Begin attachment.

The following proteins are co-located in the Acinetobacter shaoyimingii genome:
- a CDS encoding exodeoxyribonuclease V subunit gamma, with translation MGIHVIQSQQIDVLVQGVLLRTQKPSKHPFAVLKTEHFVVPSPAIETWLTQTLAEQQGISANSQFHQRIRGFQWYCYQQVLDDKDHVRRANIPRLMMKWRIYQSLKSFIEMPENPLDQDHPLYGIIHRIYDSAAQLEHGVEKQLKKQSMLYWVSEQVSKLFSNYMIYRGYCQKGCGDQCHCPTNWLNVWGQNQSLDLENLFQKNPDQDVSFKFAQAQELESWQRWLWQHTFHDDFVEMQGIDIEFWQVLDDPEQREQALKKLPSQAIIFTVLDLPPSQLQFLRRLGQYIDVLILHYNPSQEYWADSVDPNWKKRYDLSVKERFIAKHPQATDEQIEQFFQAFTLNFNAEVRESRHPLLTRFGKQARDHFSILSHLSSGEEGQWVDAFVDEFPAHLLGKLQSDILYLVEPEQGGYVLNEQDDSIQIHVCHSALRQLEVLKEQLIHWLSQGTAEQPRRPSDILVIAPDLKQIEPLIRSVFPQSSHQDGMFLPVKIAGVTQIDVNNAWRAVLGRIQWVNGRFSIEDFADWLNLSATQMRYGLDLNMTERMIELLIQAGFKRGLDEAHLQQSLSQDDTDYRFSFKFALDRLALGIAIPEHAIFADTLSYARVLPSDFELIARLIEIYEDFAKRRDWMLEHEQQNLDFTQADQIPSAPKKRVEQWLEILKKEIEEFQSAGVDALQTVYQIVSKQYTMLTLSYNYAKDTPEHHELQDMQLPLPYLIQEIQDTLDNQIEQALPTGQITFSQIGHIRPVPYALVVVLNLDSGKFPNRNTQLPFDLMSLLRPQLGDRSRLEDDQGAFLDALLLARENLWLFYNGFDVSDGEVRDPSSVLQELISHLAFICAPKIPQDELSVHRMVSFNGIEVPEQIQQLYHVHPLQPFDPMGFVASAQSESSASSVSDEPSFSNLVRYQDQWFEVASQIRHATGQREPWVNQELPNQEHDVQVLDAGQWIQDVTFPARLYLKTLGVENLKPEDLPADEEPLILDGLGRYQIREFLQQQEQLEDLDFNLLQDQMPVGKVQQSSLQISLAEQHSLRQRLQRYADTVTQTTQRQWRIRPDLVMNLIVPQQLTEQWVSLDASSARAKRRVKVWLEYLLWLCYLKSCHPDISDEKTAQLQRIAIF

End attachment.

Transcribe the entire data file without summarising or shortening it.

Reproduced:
The following proteins are co-located in the Acinetobacter shaoyimingii genome:
- a CDS encoding exodeoxyribonuclease V subunit gamma, with translation MGIHVIQSQQIDVLVQGVLLRTQKPSKHPFAVLKTEHFVVPSPAIETWLTQTLAEQQGISANSQFHQRIRGFQWYCYQQVLDDKDHVRRANIPRLMMKWRIYQSLKSFIEMPENPLDQDHPLYGIIHRIYDSAAQLEHGVEKQLKKQSMLYWVSEQVSKLFSNYMIYRGYCQKGCGDQCHCPTNWLNVWGQNQSLDLENLFQKNPDQDVSFKFAQAQELESWQRWLWQHTFHDDFVEMQGIDIEFWQVLDDPEQREQALKKLPSQAIIFTVLDLPPSQLQFLRRLGQYIDVLILHYNPSQEYWADSVDPNWKKRYDLSVKERFIAKHPQATDEQIEQFFQAFTLNFNAEVRESRHPLLTRFGKQARDHFSILSHLSSGEEGQWVDAFVDEFPAHLLGKLQSDILYLVEPEQGGYVLNEQDDSIQIHVCHSALRQLEVLKEQLIHWLSQGTAEQPRRPSDILVIAPDLKQIEPLIRSVFPQSSHQDGMFLPVKIAGVTQIDVNNAWRAVLGRIQWVNGRFSIEDFADWLNLSATQMRYGLDLNMTERMIELLIQAGFKRGLDEAHLQQSLSQDDTDYRFSFKFALDRLALGIAIPEHAIFADTLSYARVLPSDFELIARLIEIYEDFAKRRDWMLEHEQQNLDFTQADQIPSAPKKRVEQWLEILKKEIEEFQSAGVDALQTVYQIVSKQYTMLTLSYNYAKDTPEHHELQDMQLPLPYLIQEIQDTLDNQIEQALPTGQITFSQIGHIRPVPYALVVVLNLDSGKFPNRNTQLPFDLMSLLRPQLGDRSRLEDDQGAFLDALLLARENLWLFYNGFDVSDGEVRDPSSVLQELISHLAFICAPKIPQDELSVHRMVSFNGIEVPEQIQQLYHVHPLQPFDPMGFVASAQSESSASSVSDEPSFSNLVRYQDQWFEVASQIRHATGQREPWVNQELPNQEHDVQVLDAGQWIQDVTFPARLYLKTLGVENLKPEDLPADEEPLILDGLGRYQIREFLQQQEQLEDLDFNLLQDQMPVGKVQQSSLQISLAEQHSLRQRLQRYADTVTQTTQRQWRIRPDLVMNLIVPQQLTEQWVSLDASSARAKRRVKVWLEYLLWLCYLKSCHPDISDEKTAQLQRIAIF